While you may experience swelling of the foot and ankle, there are myriad benign reasons for them—such as improper footwear or pregnancy. That said, swollen feet and ankles could also be a sign of something more serious such as neuropathic arthropathy, arthritis, venous insufficiency, renal disease, congestive heart failure or gout—one of the “greatest imitators.” On the surface, gout, a type of inflammatory arthritis caused by elevated levels of uric acid, may seem very straightforward—other times it may not. It can mimic many things like infection, fractures, inflammatory arthritis, Charcot arthropathy or neuropathic arthropathy, and venous insufficiency or deep vein thrombosis.
4. Discolored or deformed toenails
Possible issue: nail fungus, ingrown toenails, overuse (microtrauma) injury (common in bowling, tennis, hiking, running), psoriasis, anemia, immunosuppression from chemotherapy, melanoma
When your toes are “funky” there could be many culprits. Some of the common things are nail fungus and overuse injuries from repetitive trauma, starting and stopping, kicking and other athletic endeavors. If you notice your toenails have changed in color, have little holes (pits), white lines, look sunken or spoon-shaped, these could indicate other underlying medical conditions listed above.
5. A sore or ulcer that won’t heal
Possible issue: diabetic foot ulcer or ankle ulcer due to venous insufficiency, peripheral neuropathy, basal cell or squamous cell carcinoma, malignant melanoma, PAD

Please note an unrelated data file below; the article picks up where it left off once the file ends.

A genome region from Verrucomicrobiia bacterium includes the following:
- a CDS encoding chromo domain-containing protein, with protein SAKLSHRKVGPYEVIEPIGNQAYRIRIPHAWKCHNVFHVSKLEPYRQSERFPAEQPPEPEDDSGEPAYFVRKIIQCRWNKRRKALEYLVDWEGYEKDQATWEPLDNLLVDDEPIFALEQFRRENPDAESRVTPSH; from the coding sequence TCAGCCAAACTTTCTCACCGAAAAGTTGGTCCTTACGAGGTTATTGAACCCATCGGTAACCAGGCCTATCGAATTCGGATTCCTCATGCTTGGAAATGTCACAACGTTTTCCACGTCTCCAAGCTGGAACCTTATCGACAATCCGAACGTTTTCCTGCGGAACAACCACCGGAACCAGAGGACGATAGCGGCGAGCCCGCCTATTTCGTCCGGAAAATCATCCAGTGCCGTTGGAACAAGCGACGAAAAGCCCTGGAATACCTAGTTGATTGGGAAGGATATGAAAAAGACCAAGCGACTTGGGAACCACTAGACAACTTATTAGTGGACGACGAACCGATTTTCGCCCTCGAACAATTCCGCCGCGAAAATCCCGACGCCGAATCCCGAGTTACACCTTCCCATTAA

Typically, sores should heal within a reasonable amount of time. If you notice an ulcer or sore isn’t healing, it could be due to poor circulation caused by diabetes or peripheral neuropathy. Although most people associate skin cancer with other parts of the body, your sore or ulcer could also indicate an evolving skin cancer (see No. 6).
6. Dark line or bruise under your toenail
Possible issue: melanoma, subungual hematoma
Although very, very rare, the discolored spot underneath your toenail could be a sign of melanoma, a potentially fatal form of skin cancer. It usually appears like a brown or black streak or looks similar to a bruise. It also could be due to an injury or trauma to the nail, which can cause a subungual hematoma (bleeding under the nail).
7. Weight-bearing pain in the foot with no trauma
Possible issue: stress fracture, plantar fasciitis, tendinitis, arthritis, diabetic arthropathy
Foot problems and ankle pain bring millions of Americans to podiatrists’ offices each year. Some of the common injuries are due to stress fractures, Achilles tendonitis, and plantar fasciitis. Pain and injury can also be related to arthritis and diabetic arthropathy.
8. Numbness or tingling in feet and toes
Possible issue: peripheral neuropathy, b12 deficiency, spinal stenosis, and other neurological conditions, diabetes, chemotherapy
Everyone’s limbs fall asleep now and then, but if you notice that your feet and toes are regularly tingling for longer than a few minutes, check in with your primary care physician as it could be a sign of something more serious.
The big takeaway
While most likely your symptoms will reveal something benign, it’s good to keep an eye on your feet. Be kind to those hard-working body parts. They just might have something important to tell you.
Are you experiencing foot, toe or joint pain or one of the symptoms above? For help finding a doctor, visit BannerHealth.com.